“Once you begin being naughty, it’s easier to go on and on, and sooner or later, something dreadful happens.” ~ Laura Ingalls Wilder
Carrie, Mary, and Laura Ingalls
Which children’s book character would you most like to be for just one day?
I’d like to be Laura Ingalls, mainly because her childhood was so vastly different from mine. I would love to have three sisters, a father who plays the fiddle, a dog named Jack, and a more intimate knowledge of how food was grown, cultivated, preserved, and prepared in the late 19th century. It would also be quite cool to be called, “Half-pint.”
Pioneer life was much harder than is depicted in the Little House books, so I wouldn’t necessarily want to actually be Laura Ingalls Wilder — no, just the Laura in the stories who eagerly watches Ma make Pancake Men, takes her turn at churning the cream, marvels at eating a little heart-shaped cake made from white flour, and is there to smell and taste all the bread and biscuits fresh from the wood-fired oven.
Somehow, no matter what difficulties Laura and her family faced, they got through them by pulling together and remembering what’s really important, or, as Laura herself said, “It is the sweet, simple things of life which are the real ones after all.”
To celebrate Children’s Book Week, I decided to try Laura’s gingerbread recipe. It’s from The Laura Ingalls Wilder Country Cookbook, which is a collection of 73 recipes she collected while living with Almanzo at Rocky Ridge Farm in Mansfield, Missouri. Apparently, she enclosed this recipe with a letter she wrote to Jennie Lindquist, an editor at Horn Book Magazine. I love seeing Laura’s handwriting!
I also loved the fragrance of each of the spices as I added them by teaspoonful to the flour per Laura’s instructions — ginger, cinnamon, allspice, nutmeg, and cloves. A whole cup of molasses couldn’t be rushed out of the bottle; it came out slow, thick, and gooey, and so very black. Whenever I use blackstrap molasses, I think I might grow chest hairs. It just sounds so strong and commanding, I know it will make itself known in the final product. I also say “blackstrap molasses” in my deepest voice for the full effect. Try it. “Blackstrap Molasses.”
Rocky Ridge Farmhouse, Mansfield, Missouri, where Laura and Almanzo lived most of their married lives (photo by maria.caprile).
Laura’s writing desk, Rocky Ridge Farm.
(photo by alcott1)
The kitchen really smelled great while the gingerbread was baking — a little like Christmas. The recipe doesn’t specify size of baking pan, but I used a 9″ x 9″ square pan, and it was just right. It was also done in exactly 30 minutes, just like the recipe said. And the flavor? Yummmm. Positively strapping, I’d say. Robust, and not overly sweet. Lovely texture. But like any gingerbread or spice cake, it was even better after a day or so. Best of all, it’s something Laura really made herself, and baking it made me feel closer to her.
1 cup brown sugar blended with 1/2 cup lard or other shortening.
1 cup molasses mixed well with this.
2 tsp baking soda in 1 cup boiling water. (Be sure cup is full of water after foam is run off into cake mixture.)
Mix all well.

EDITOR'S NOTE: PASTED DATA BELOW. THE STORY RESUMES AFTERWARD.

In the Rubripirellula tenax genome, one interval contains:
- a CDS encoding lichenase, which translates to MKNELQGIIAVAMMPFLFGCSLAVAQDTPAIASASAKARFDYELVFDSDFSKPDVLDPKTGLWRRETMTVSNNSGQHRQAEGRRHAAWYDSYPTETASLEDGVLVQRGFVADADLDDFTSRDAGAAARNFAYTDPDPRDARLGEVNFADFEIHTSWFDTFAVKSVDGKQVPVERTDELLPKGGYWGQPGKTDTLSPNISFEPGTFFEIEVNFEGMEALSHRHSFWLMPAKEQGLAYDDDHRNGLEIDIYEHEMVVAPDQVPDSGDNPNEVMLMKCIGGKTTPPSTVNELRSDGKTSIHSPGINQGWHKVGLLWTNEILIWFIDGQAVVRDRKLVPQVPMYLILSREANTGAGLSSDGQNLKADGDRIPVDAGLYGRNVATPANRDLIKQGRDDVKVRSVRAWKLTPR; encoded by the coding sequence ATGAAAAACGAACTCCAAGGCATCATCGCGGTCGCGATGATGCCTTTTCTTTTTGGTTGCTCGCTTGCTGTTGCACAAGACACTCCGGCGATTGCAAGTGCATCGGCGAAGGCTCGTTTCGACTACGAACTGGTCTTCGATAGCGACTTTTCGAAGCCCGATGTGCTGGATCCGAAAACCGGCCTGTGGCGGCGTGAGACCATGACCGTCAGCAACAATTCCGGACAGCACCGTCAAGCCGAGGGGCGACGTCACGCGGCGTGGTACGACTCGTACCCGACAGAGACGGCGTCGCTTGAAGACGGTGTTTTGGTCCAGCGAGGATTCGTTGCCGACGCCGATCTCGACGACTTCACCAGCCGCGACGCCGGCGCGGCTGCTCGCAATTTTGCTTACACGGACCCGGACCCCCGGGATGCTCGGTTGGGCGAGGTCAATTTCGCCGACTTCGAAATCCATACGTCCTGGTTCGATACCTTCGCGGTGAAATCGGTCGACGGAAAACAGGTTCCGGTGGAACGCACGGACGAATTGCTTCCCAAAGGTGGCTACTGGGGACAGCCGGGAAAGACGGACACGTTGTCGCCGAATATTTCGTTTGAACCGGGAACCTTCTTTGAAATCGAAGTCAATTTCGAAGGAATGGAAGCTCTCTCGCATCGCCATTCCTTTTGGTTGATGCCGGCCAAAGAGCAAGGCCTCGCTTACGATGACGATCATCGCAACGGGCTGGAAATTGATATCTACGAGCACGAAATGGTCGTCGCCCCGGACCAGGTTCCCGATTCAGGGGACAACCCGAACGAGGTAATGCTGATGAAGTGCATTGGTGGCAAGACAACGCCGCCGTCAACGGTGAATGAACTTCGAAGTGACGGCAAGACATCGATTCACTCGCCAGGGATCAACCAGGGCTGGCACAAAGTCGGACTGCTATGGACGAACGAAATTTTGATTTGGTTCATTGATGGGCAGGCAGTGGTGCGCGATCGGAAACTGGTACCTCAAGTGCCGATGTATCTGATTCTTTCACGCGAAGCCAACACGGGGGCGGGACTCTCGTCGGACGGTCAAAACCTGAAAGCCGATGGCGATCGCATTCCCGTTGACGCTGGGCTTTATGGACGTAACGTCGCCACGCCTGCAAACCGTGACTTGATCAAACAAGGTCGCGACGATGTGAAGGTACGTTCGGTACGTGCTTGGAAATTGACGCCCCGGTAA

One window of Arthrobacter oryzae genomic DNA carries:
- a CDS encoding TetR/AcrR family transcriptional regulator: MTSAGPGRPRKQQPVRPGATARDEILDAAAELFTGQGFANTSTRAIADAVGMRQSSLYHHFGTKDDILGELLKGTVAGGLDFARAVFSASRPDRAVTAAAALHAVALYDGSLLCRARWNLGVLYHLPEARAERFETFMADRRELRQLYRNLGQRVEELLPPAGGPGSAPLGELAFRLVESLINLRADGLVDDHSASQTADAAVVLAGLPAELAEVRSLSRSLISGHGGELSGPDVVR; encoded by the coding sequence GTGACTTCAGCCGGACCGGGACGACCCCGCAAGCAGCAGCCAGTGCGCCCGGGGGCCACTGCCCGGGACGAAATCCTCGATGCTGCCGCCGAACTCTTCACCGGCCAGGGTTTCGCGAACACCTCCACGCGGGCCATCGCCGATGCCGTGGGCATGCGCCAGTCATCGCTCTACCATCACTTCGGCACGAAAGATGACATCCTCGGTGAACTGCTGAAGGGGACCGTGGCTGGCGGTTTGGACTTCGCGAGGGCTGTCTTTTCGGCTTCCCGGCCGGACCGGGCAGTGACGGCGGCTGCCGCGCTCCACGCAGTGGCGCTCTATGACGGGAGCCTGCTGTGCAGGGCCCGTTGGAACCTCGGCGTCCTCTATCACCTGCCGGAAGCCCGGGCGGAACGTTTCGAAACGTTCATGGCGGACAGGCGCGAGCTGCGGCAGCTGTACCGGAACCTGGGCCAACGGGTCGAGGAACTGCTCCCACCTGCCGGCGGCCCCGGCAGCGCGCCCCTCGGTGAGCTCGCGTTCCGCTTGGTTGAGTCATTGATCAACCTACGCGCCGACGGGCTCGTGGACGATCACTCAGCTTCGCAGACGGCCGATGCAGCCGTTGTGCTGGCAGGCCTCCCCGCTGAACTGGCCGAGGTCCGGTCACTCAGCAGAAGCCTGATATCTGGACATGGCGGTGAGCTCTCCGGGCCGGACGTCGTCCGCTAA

To 3 cups flour have added one teaspoon each of the following spices: ginger, cinnamon, allspice, nutmeg, cloves and 1/2 tsp salt. Sift all into cake mixture and mix well. Add lastly 2 well-beaten eggs. The mixture should be quite thin.
Bake in a moderate oven (350 degrees) for thirty minutes.
Raisins and, or, candied fruit may be added and a chocolate frosting adds to the goodness.
I still remember how a public librarian first introduced me to the Little House books when I was 9 or 10. They’ve been important in my life ever since. The very first thing I ever got published was an article about Laura’s daughter, Rose, in Cobblestone Magazine, back in the late 80’s. I still try to read everything Laura-related I can get my hands on. Now that I’ve enjoyed her gingerbread, I’m going to treat myself to two recent books I’ve not yet seen: Laura Ingalls Wilder: A Writer’s Life, by Pamela Smith Hill, which focuses on the writing/editorial relationship between Laura and Rose; and Tanya Lee Stone’s DK biography that just came out in March.
Okay, I’m going to have another piece of gingerbread now.
*chest hairs sprouting*
♥ To read my post about Almanzo Wilder with a recipe for Apples ‘n Onions, click here.
♥ Most of the newspaper columns Laura wrote for the Missouri Ruralist are online. I’m thinking she would be a great blogger — sharing stuff about farm life, her family, and things in the news. I especially loved the column she did about the Food Products building at the San Francisco Exposition,“Magic in Plain Foods.” She was fascinated by the modern machinery that makes food production so much easier, and the variety of foodstuffs available to the modern cook from around the world. She went around enjoying samples of rose cakes, rice cakes, and Scottish scones, and collecting recipes, including one for French croissants and Chinese Almond Cakes:
“We use raisins, flour, tea, breakfast food, and a score of other common things without a thought of the modern miracles that make it possible for us to have them.”
**So, now, please tell me: which character do you want to be today? I’d love to know, and maybe try a recipe that your character liked. ♥